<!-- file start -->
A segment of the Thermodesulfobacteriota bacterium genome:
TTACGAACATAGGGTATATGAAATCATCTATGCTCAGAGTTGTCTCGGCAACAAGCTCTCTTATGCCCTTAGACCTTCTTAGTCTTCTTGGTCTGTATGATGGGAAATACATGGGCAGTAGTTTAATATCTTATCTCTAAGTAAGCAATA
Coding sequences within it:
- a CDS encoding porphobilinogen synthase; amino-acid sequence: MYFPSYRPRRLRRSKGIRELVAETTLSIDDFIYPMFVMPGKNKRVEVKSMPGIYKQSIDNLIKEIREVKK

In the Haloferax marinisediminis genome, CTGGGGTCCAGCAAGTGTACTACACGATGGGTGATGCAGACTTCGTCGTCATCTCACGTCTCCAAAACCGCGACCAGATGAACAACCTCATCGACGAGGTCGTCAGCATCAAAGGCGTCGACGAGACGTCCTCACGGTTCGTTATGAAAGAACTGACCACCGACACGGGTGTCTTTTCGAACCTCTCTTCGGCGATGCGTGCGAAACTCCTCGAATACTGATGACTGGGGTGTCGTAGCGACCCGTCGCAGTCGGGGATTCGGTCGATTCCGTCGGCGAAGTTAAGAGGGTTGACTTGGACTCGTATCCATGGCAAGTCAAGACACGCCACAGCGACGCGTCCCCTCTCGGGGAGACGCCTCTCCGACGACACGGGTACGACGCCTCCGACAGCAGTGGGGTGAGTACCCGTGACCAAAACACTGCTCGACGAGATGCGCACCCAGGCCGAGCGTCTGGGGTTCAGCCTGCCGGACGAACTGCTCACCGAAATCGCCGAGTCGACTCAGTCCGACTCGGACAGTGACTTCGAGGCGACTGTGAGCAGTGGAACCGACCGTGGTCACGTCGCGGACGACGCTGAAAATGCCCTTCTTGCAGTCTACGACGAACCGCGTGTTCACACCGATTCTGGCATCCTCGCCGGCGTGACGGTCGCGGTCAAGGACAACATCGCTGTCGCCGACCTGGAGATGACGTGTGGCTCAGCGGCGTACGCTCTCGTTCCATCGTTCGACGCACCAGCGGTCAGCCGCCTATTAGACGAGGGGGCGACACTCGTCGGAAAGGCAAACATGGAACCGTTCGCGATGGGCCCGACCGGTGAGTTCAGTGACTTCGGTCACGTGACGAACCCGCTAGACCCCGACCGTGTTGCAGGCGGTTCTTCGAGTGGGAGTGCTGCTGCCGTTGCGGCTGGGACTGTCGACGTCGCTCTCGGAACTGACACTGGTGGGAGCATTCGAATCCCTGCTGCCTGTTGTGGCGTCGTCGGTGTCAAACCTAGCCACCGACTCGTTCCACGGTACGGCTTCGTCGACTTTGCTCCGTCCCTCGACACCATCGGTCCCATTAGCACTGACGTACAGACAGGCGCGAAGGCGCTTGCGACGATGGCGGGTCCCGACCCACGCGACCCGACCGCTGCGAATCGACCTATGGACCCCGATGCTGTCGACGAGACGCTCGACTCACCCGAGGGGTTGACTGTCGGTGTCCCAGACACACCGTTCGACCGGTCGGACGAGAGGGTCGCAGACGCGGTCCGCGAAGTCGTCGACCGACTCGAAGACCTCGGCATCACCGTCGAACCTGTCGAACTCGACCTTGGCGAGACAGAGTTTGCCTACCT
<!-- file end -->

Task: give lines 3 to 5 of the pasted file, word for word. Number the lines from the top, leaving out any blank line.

Coding sequences within it:
- a CDS encoding porphobilinogen synthase; amino-acid sequence: MYFPSYRPRRLRRSKGIRELVAETTLSIDDFIYPMFVMPGKNKRVEVKSMPGIYKQSIDNLIKEIREVKK

In the Haloferax marinisediminis genome, CTGGGGTCCAGCAAGTGTACTACACGATGGGTGATGCAGACTTCGTCGTCATCTCACGTCTCCAAAACCGCGACCAGATGAACAACCTCATCGACGAGGTCGTCAGCATCAAAGGCGTCGACGAGACGTCCTCACGGTTCGTTATGAAAGAACTGACCACCGACACGGGTGTCTTTTCGAACCTCTCTTCGGCGATGCGTGCGAAACTCCTCGAATACTGATGACTGGGGTGTCGTAGCGACCCGTCGCAGTCGGGGATTCGGTCGATTCCGTCGGCGAAGTTAAGAGGGTTGACTTGGACTCGTATCCATGGCAAGTCAAGACACGCCACAGCGACGCGTCCCCTCTCGGGGAGACGCCTCTCCGACGACACGGGTACGACGCCTCCGACAGCAGTGGGGTGAGTACCCGTGACCAAAACACTGCTCGACGAGATGCGCACCCAGGCCGAGCGTCTGGGGTTCAGCCTGCCGGACGAACTGCTCACCGAAATCGCCGAGTCGACTCAGTCCGACTCGGACAGTGACTTCGAGGCGACTGTGAGCAGTGGAACCGACCGTGGTCACGTCGCGGACGACGCTGAAAATGCCCTTCTTGCAGTCTACGACGAACCGCGTGTTCACACCGATTCTGGCATCCTCGCCGGCGTGACGGTCGCGGTCAAGGACAACATCGCTGTCGCCGACCTGGAGATGACGTGTGGCTCAGCGGCGTACGCTCTCGTTCCATCGTTCGACGCACCAGCGGTCAGCCGCCTATTAGACGAGGGGGCGACACTCGTCGGAAAGGCAAACATGGAACCGTTCGCGATGGGCCCGACCGGTGAGTTCAGTGACTTCGGTCACGTGACGAACCCGCTAGACCCCGACCGTGTTGCAGGCGGTTCTTCGAGTGGGAGTGCTGCTGCCGTTGCGGCTGGGACTGTCGACGTCGCTCTCGGAACTGACACTGGTGGGAGCATTCGAATCCCTGCTGCCTGTTGTGGCGTCGTCGGTGTCAAACCTAGCCACCGACTCGTTCCACGGTACGGCTTCGTCGACTTTGCTCCGTCCCTCGACACCATCGGTCCCATTAGCACTGACGTACAGACAGGCGCGAAGGCGCTTGCGACGATGGCGGGTCCCGACCCACGCGACCCGACCGCTGCGAATCGACCTATGGACCCCGATGCTGTCGACGAGACGCTCGACTCACCCGAGGGGTTGACTGTCGGTGTCCCAGACACACCGTTCGACCGGTCGGACGAGAGGGTCGCAGACGCGGTCCGCGAAGTCGTCGACCGACTCGAAGACCTCGGCATCACCGTCGAACCTGTCGAACTCGACCTTGGCGAGACAGAGTTTGCCTACCT